Rose of Sharon, blossoms into nobel knowing women?
I believe Steinbeck also proves that Rose of Sharon is dainty, but powerful. Take for instance her name, Rose of Sharon, this unique name symbolizes a rose, which is dainty, delicate, round and soft. All of which Steinbeck uses to describe her on page 136, "and Rose of Sharon behind, walking daintly" and also on page 129, "her round soft face, which had been voluptuous and inviting a few months ago, had already put on the barrier of pregnancy, the self-sufficient smile, the knowing perfection look...her whole body had become demure and serious." The use of the word "knowing" in relation to her look in this section sends out a message that she has a way of knowing of such things to come. And could the word "serious" also set the tone of what that might be. The word balanced is used several times by Steinbeck to describe her, page 129, "and she balanced, swaying on the balls of her feet," and also again on page 129 "she balanced on her toes now, for the baby's sake", and finally on page 129 as well, "There was a balanced, careful wise creature who smiled shyly but very firmly at him."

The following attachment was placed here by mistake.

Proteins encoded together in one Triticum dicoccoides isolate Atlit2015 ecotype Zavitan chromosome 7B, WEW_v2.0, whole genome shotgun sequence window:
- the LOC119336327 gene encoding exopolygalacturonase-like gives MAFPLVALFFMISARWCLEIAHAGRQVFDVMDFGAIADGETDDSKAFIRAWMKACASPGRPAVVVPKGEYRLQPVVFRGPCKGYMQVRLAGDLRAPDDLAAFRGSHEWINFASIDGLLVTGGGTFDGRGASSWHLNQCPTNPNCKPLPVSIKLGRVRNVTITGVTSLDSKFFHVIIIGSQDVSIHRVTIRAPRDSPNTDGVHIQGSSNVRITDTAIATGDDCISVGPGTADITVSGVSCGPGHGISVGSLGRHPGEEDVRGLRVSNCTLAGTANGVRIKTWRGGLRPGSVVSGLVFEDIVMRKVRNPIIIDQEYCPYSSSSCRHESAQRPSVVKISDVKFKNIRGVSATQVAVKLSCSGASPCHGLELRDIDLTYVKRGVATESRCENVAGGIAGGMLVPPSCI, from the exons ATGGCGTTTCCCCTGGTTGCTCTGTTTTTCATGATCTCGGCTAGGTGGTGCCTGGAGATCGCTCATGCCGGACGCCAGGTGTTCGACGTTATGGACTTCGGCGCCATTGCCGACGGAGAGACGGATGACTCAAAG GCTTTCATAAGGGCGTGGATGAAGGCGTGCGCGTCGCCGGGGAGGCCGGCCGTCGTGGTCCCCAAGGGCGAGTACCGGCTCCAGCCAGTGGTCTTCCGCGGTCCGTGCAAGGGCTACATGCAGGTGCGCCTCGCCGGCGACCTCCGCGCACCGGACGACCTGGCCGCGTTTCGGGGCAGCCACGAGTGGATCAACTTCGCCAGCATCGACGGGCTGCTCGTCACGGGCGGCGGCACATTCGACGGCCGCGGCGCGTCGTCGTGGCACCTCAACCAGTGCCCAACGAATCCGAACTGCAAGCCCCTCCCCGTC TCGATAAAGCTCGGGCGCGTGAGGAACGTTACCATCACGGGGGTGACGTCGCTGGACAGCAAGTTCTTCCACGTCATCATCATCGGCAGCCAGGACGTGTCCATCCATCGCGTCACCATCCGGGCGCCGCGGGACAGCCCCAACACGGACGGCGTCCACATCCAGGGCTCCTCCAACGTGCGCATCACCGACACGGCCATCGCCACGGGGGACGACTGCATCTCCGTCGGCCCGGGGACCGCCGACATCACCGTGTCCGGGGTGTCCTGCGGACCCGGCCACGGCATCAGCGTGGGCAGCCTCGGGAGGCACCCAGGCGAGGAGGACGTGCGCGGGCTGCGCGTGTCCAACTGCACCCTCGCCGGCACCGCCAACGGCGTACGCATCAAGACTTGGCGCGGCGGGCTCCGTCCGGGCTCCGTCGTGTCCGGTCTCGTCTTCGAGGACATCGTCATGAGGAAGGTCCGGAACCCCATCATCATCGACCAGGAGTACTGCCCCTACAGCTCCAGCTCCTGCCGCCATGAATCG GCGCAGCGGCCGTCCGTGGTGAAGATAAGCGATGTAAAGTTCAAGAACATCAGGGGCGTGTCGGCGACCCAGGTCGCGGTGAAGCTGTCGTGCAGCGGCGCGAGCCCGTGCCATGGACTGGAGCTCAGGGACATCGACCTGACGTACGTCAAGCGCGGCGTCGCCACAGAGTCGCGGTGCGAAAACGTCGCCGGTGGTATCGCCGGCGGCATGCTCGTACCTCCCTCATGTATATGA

Steinbeck also eludes that she is of nobility, he references on page 129, "Her hair braided and wrapped around her head, made ash-blond crown." Also on page 134, Steinbeck states, "Connie Rivers lifted the high tail-gate out of the truck and got down and helped Rose of Sharon to the ground; and she accepted it nobly, smiling her wise, self-satisfied smile, mouth tipped at the corners a little fatuously." And another reference on page 134 as well, "This is Connie, my husband." And she was grand, saying it.
The woman's intuition I believe hits right on as to Steinbeck's foreshadowing, because for the character Rose of Sharon being pregnant all of these pieces above can also be interpreted that her sense of intuition is heightened due to her pregnancy.
As to what will happen next winter, could it be a death? As in Foster's chapter 20, page 183, "In fact, our responses are so deeply ingrained that seasonal associations are among the easiest for the writer to upend and use ironically." As well as in Foster's chapter 20, page 178, "winter with old age and resentment and death."
I agree that Steinbeck opens our minds through the character Rose of Sharon that there is more to it than what the story is showing at this time.